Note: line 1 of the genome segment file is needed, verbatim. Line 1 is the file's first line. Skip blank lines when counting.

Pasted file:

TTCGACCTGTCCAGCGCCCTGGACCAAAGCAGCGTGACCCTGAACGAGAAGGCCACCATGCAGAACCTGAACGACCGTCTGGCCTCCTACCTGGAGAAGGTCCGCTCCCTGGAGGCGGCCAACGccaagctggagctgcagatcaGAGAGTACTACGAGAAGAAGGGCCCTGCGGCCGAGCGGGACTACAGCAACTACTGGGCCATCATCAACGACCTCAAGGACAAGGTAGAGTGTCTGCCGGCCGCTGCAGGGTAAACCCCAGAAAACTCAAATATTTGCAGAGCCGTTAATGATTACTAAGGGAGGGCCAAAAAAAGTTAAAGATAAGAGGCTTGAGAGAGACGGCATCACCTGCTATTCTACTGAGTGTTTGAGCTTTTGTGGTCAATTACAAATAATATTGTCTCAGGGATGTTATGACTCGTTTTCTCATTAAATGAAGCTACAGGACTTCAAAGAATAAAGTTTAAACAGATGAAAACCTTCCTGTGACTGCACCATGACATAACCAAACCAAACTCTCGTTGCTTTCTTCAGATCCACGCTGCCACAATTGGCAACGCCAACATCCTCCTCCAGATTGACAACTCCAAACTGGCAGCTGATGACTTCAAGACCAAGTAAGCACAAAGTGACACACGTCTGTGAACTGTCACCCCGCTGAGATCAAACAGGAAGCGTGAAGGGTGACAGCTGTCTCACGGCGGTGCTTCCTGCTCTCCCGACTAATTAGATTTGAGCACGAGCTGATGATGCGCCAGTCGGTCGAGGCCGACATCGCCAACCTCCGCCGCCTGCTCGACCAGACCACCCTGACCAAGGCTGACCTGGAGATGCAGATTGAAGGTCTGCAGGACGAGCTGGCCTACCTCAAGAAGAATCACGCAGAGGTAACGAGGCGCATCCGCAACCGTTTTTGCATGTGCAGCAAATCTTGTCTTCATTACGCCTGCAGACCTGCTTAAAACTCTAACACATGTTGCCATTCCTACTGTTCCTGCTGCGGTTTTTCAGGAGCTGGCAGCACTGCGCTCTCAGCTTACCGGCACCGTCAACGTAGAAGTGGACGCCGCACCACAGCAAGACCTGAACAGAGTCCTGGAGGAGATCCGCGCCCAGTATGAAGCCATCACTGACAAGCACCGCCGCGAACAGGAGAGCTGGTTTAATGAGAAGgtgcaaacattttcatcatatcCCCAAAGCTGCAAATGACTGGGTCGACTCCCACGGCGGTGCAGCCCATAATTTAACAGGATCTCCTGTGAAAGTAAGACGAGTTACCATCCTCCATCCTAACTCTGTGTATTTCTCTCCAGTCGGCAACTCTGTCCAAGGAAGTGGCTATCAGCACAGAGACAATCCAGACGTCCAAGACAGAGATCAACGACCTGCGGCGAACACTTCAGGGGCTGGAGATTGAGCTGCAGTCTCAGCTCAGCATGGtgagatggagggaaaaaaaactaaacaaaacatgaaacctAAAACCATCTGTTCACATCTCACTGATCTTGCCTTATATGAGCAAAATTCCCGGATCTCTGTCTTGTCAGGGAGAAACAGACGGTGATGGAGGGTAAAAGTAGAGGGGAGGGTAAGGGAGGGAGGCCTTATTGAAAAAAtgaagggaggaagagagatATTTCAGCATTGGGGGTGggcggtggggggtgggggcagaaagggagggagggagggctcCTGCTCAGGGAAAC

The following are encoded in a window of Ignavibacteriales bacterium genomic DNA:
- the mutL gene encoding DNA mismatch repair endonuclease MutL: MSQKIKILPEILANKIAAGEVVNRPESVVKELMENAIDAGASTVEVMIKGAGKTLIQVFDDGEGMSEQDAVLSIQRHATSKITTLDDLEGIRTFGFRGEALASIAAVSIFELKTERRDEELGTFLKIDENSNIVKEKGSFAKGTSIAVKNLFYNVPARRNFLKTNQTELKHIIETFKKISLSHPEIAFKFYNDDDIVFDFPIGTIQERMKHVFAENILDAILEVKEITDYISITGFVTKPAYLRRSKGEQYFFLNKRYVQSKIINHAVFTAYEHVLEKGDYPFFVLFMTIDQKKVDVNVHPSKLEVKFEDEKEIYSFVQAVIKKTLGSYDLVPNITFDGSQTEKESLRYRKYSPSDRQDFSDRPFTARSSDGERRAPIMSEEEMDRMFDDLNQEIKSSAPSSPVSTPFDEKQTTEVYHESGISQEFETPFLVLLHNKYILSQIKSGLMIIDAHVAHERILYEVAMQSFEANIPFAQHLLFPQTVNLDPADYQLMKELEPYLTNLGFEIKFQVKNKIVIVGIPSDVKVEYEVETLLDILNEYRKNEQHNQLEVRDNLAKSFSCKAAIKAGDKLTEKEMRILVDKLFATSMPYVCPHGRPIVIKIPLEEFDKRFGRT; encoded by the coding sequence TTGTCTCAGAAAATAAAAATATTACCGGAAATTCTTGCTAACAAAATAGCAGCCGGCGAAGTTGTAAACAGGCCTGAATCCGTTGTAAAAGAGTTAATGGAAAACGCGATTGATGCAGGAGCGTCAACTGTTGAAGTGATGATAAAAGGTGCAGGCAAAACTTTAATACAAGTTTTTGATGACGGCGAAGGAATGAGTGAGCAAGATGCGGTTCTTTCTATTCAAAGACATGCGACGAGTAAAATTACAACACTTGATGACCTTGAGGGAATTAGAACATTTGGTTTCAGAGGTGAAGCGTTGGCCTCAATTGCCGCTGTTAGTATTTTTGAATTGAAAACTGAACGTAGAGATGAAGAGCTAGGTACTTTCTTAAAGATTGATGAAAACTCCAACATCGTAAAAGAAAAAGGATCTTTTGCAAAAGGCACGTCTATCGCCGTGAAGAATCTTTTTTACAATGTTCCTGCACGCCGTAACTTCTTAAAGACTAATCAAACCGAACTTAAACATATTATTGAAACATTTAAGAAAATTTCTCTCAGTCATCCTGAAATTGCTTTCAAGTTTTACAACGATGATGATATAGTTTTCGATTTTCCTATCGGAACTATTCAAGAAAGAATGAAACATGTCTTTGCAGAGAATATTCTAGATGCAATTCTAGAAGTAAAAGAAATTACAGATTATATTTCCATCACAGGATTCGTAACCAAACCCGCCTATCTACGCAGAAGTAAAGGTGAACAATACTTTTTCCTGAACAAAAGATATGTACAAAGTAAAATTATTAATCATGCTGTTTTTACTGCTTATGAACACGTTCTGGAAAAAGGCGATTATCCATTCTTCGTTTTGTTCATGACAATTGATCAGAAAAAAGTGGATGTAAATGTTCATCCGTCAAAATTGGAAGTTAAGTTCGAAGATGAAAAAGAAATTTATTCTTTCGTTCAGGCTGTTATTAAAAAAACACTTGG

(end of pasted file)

TTCGACCTGTCCAGCGCCCTGGACCAAAGCAGCGTGACCCTGAACGAGAAGGCCACCATGCAGAACCTGAACGACCGTCTGGCCTCCTACCTGGAGAAGGTCCGCTCCCTGGAGGCGGCCAACGccaagctggagctgcagatcaGAGAGTACTACGAGAAGAAGGGCCCTGCGGCCGAGCGGGACTACAGCAACTACTGGGCCATCATCAACGACCTCAAGGACAAGGTAGAGTGTCTGCCGGCCGCTGCAGGGTAAACCCCAGAAAACTCAAATATTTGCAGAGCCGTTAATGATTACTAAGGGAGGGCCAAAAAAAGTTAAAGATAAGAGGCTTGAGAGAGACGGCATCACCTGCTATTCTACTGAGTGTTTGAGCTTTTGTGGTCAATTACAAATAATATTGTCTCAGGGATGTTATGACTCGTTTTCTCATTAAATGAAGCTACAGGACTTCAAAGAATAAAGTTTAAACAGATGAAAACCTTCCTGTGACTGCACCATGACATAACCAAACCAAACTCTCGTTGCTTTCTTCAGATCCACGCTGCCACAATTGGCAACGCCAACATCCTCCTCCAGATTGACAACTCCAAACTGGCAGCTGATGACTTCAAGACCAAGTAAGCACAAAGTGACACACGTCTGTGAACTGTCACCCCGCTGAGATCAAACAGGAAGCGTGAAGGGTGACAGCTGTCTCACGGCGGTGCTTCCTGCTCTCCCGACTAATTAGATTTGAGCACGAGCTGATGATGCGCCAGTCGGTCGAGGCCGACATCGCCAACCTCCGCCGCCTGCTCGACCAGACCACCCTGACCAAGGCTGACCTGGAGATGCAGATTGAAGGTCTGCAGGACGAGCTGGCCTACCTCAAGAAGAATCACGCAGAGGTAACGAGGCGCATCCGCAACCGTTTTTGCATGTGCAGCAAATCTTGTCTTCATTACGCCTGCAGACCTGCTTAAAACTCTAACACATGTTGCCATTCCTACTGTTCCTGCTGCGGTTTTTCAGGAGCTGGCAGCACTGCGCTCTCAGCTTACCGGCACCGTCAACGTAGAAGTGGACGCCGCACCACAGCAAGACCTGAACAGAGTCCTGGAGGAGATCCGCGCCCAGTATGAAGCCATCACTGACAAGCACCGCCGCGAACAGGAGAGCTGGTTTAATGAGAAGgtgcaaacattttcatcatatcCCCAAAGCTGCAAATGACTGGGTCGACTCCCACGGCGGTGCAGCCCATAATTTAACAGGATCTCCTGTGAAAGTAAGACGAGTTACCATCCTCCATCCTAACTCTGTGTATTTCTCTCCAGTCGGCAACTCTGTCCAAGGAAGTGGCTATCAGCACAGAGACAATCCAGACGTCCAAGACAGAGATCAACGACCTGCGGCGAACACTTCAGGGGCTGGAGATTGAGCTGCAGTCTCAGCTCAGCATGGtgagatggagggaaaaaaaactaaacaaaacatgaaacctAAAACCATCTGTTCACATCTCACTGATCTTGCCTTATATGAGCAAAATTCCCGGATCTCTGTCTTGTCAGGGAGAAACAGACGGTGATGGAGGGTAAAAGTAGAGGGGAGGGTAAGGGAGGGAGGCCTTATTGAAAAAAtgaagggaggaagagagatATTTCAGCATTGGGGGTGggcggtggggggtgggggcagaaagggagggagggagggctcCTGCTCAGGGAAAC